Tuscany Is About More than Chianti

Sangiovese-based vino nobile di Montepulciano.

Tuscany is undoubtedly Italy’s best-known wine region. Of course, there are Piedmont, Veneto, Umbria, Puglia, Sicily, and all the others, but Tuscany produces Chianti wines—still Italy’s most recognizable brand, even though the abandonment of the straw-covered onion-shaped bottles makes them less visually distinctive.

But Chianti is not Tuscany, and Tuscany is not Chianti. Chianti co-exists with other Tuscan wine regions that sometimes struggle to escape the shadow of their better-known sibling. This is especially so since, like Chianti, their wines rely principally on the sangiovese grape. Brunello di Montalcino wines, sourced from vineyards around the town of Montalcino, south of Chianti, distinguish themselves by using the local name—brunello—for sangiovese.



Another sangiovese-based Tuscan wine also bears a distinctive name: vino nobile di Montepulciano. Produced in the area around the town of Montepulciano in southeast Tuscany, this wine is strengthening its status as a high-quality wine, and it recently reinforced its Tuscan identity by adding the word “Toscana” to labels. Some producers use only sangiovese, known in the area as prugnolo gentile. But blends are permitted in vino nobile di Montepulciano as long as sangiovese accounts for at least 70 per cent of the wine’s makeup. The rest of the blend can comprise several approved varieties that include indigenous Italian and international ones such as merlot and cabernet sauvignon.


Emphasizing the key role of sangiovese in vino nobile di Montepulciano is important because there is an Italian grape variety called Montepulciano. As confusing as it is, the Montepulciano grape has no part in the making of vino nobile di Montepulciano.

Among the wines listed below, those from Trerose and Salcheto are 100 per cent sangiovese, while the others are blends. All include indigenous Italian varieties with sangiovese, except La Braccesca, which is a blend of sangiovese and merlot.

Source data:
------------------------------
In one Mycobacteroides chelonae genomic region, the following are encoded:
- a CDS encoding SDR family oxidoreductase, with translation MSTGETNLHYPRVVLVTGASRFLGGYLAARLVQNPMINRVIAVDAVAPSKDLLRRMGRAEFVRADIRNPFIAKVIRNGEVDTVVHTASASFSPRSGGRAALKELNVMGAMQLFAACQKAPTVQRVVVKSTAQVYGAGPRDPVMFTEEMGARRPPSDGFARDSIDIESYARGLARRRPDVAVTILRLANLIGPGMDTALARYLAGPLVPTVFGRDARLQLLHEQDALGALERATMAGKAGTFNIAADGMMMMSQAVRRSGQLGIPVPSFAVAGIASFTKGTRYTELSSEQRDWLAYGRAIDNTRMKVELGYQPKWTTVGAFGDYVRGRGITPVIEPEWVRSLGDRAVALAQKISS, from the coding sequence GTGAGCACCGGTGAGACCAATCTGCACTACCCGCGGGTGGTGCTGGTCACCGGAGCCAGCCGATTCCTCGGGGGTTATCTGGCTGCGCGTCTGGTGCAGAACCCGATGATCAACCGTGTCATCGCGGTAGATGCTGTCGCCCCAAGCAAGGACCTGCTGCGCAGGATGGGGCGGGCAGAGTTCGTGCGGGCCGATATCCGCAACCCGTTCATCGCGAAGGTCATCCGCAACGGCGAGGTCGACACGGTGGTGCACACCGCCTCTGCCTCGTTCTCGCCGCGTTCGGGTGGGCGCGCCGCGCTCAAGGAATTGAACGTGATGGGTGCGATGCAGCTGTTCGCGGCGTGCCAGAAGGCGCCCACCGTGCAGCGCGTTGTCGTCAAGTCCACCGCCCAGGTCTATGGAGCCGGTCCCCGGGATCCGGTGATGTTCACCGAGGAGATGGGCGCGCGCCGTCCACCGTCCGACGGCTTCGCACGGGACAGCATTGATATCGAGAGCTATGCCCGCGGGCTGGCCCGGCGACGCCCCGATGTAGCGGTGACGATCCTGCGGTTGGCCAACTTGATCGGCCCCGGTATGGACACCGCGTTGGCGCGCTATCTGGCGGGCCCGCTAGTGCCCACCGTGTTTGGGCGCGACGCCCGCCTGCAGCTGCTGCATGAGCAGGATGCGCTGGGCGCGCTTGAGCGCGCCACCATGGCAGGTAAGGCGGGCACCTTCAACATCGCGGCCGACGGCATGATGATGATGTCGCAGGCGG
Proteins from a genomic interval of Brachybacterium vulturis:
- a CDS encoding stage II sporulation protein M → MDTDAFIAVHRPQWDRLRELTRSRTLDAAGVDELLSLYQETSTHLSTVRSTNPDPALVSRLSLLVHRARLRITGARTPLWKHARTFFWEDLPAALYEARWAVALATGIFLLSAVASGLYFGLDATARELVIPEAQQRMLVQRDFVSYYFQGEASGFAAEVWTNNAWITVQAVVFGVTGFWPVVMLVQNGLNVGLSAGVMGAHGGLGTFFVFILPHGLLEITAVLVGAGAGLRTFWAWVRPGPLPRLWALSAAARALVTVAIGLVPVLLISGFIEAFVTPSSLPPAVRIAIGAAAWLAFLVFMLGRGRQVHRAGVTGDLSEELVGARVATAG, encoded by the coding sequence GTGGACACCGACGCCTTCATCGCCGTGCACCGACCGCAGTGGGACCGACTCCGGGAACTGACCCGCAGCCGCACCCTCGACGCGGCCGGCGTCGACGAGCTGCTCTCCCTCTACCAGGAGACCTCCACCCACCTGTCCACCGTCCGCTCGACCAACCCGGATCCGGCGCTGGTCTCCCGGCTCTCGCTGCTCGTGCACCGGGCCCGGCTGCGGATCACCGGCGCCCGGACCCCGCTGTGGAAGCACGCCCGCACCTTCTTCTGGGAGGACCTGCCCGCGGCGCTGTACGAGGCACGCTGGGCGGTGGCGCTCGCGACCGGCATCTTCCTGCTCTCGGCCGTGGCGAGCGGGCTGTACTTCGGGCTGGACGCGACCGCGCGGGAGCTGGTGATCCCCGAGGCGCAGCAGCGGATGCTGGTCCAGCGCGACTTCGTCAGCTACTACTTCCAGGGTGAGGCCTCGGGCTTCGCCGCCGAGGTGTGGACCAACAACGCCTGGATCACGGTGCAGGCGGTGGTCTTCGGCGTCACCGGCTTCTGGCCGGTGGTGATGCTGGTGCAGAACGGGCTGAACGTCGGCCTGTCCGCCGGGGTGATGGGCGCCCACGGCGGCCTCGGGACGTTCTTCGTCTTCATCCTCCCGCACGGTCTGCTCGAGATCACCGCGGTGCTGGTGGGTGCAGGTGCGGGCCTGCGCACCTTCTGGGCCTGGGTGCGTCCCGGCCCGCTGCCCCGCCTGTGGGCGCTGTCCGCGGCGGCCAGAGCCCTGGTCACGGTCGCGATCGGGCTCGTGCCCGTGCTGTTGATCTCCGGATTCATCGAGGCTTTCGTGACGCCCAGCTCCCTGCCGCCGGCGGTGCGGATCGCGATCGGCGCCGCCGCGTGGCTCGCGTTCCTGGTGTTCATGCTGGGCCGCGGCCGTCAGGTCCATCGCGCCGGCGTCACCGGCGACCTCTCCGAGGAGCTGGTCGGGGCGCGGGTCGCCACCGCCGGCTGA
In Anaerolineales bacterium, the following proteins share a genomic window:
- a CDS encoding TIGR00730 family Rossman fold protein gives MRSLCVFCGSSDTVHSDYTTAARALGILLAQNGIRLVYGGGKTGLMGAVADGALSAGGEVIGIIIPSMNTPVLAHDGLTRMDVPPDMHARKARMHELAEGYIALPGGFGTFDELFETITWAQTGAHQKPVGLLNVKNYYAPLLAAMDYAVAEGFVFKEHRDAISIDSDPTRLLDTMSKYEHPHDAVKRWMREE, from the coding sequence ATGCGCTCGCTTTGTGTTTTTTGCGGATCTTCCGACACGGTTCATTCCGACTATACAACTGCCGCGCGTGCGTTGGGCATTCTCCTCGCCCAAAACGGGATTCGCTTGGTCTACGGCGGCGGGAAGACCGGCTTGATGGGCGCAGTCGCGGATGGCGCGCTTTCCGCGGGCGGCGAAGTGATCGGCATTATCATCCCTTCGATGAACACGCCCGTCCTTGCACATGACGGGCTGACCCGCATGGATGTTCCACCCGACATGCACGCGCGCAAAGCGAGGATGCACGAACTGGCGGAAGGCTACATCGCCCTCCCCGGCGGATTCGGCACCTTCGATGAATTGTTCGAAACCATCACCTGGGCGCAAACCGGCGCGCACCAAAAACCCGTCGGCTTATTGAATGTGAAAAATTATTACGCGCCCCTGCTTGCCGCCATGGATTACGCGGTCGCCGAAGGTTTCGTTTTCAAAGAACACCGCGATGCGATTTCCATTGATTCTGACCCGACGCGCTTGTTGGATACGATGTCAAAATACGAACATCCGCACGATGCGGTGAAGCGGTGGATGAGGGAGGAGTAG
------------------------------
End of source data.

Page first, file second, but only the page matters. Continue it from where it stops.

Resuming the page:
Nobile di Montepulciano wines must be aged a minimum 24 months before being released for sale, with at least 12 of those months in wood barrels. To qualify for riserva level, the minimum aging time is lengthened to 36 months, at least six of them in bottle.



The range of blends and winemaking styles inevitably leads to a variety of flavour profiles and textural styles, making it difficult to pin down a consistent style among nobile di Montepulciano wines. Boscarelli’s shows high acidity with bright fruit flavours, while Salcheto’s delivers solid, layered fruit, and Valdipiatta’s offers well-defined fruit, balanced acidity, and quite firm tannins.

There’s enough stylistic range within the vino nobile di Montepulciano category to satisfy almost any palate. While these wines are not as common as Chianti, they are not too difficult to find—and they are well worth looking for.


Boscarelli Vino Nobile di Montepulciano 2018

Carpineto Vino Nobile di Montepulciano Riserva 2017

Dei Vino Nobile di Montepulciano 2018

Fattoria del Cerro Vino Nobile di Montepulciano 2018

La Braccesca Vino Nobile di Montepulciano 2018

Salcheto Nobile di Montepulciano 2018

Tenuta Trerose Santa Caterina Vino Nobile di Montepulciano 2018

Tenuta Valdipiatta Vino Nobile di Montepulciano 2018